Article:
Federal Federal File

‘Big Sister’

By Kathleen Kennedy Manzo — October 19, 2004 2 min read
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Lynne V. Cheney made no secret of her distaste for the national history standards when they were drafted a decade ago. Her scathing critique of the documents, which were underwritten by the National Endowment of the Humanities during her tenure as chairwoman, set off a firestorm and led to an extensive review of the standards by a panel of prominent scholars.

While the final documents were widely endorsed, apparently Mrs. Cheney, whose husband is now the vice president of the United States, is still not happy with them.

The Department of Education destroyed more than 300,000 copies of a pamphlet for parents this past summer after Mrs. Cheney’s staff pointed out that the publication referred to the standards several times.

A scholar at the American Enterprise Institute, Mrs. Cheney has no executive authority in the Bush administration. But since she is quoted in the 73-page booklet, “Helping Your Child Learn History,” Education Department staff members sent a review copy to her staff. References to the standards were inserted later to make the booklet consistent with those in other subjects, according to department spokeswoman Susan Aspey.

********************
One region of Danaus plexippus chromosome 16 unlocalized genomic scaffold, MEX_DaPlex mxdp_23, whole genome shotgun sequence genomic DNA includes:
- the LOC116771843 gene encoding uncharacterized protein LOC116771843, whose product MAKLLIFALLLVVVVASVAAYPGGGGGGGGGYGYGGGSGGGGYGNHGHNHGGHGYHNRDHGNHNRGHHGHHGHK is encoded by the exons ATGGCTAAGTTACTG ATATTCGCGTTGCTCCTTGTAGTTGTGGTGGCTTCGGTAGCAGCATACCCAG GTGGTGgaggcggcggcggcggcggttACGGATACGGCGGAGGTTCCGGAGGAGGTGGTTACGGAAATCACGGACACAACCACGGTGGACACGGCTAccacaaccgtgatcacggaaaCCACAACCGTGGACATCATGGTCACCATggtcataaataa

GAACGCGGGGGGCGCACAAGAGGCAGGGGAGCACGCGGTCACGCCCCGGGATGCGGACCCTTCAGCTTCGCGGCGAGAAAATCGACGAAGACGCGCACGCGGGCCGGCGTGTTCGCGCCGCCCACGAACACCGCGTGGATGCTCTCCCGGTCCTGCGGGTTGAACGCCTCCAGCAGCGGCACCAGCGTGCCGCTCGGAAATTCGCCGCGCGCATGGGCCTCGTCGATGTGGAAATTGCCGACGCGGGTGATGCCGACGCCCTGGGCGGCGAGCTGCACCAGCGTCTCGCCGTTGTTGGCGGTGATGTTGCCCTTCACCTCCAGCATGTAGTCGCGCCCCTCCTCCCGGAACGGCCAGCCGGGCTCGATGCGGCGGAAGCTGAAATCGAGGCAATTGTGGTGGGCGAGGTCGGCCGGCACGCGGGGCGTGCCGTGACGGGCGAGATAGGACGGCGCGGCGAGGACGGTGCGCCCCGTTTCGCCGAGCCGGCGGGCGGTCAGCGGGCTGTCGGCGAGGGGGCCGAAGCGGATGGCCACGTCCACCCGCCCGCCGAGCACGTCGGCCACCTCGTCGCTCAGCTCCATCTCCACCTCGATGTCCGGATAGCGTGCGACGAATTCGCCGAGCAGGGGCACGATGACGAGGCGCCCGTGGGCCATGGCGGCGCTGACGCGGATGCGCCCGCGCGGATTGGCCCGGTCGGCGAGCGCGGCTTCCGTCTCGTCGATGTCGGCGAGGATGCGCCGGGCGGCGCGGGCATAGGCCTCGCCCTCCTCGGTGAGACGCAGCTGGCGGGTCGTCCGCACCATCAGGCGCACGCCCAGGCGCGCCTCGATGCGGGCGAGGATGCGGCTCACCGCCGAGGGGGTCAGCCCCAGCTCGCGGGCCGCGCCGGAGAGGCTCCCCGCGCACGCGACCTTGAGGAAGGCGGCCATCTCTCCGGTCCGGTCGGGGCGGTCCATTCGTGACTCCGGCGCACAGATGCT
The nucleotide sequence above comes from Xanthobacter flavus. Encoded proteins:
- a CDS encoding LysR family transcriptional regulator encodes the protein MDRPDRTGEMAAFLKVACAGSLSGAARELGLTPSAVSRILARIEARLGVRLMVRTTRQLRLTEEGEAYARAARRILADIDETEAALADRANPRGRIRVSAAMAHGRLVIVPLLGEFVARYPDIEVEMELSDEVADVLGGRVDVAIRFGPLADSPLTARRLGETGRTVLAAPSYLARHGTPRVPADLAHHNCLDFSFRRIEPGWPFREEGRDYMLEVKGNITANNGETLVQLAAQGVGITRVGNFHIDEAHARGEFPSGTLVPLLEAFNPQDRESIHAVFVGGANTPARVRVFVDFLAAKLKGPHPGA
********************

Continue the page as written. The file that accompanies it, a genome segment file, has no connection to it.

Mrs. Cheney’s staff raised questions about the additions—as well as several typos—in the first printing. Department staff members decided to “recycle,” in Ms. Aspey’s words, those booklets and have them reprinted, sans the references.

The references “appeared to be an explicit endorsement of the national standards,” Ms. Aspey said in an e-mail to Education Week. “We don’t support the standards; these booklets have a long shelf life, and we decided to reprint the booklets so parents have the most accurate information.”

The initial print run cost about $110,000.

“There really has been no controversy over the revised standards,” said Gary B. Nash, a professor of history at the University of California, Los Angeles, who directed the standards effort. “So now to censor a Department of Education pamphlet and remove any mention to the standards, . . . this is an atrocious example of ‘Big Sister’ still at work.”

Others suggested the exercise perhaps drew more attention to the national standards than if the references had been left alone.

“They turned a nonevent, the reissue of a minor parents’ guide, into a news story,” said Gilbert T. Sewall, the president of the American Textbook Council, which reviews history texts. “I can’t believe this is anything but a waste.”

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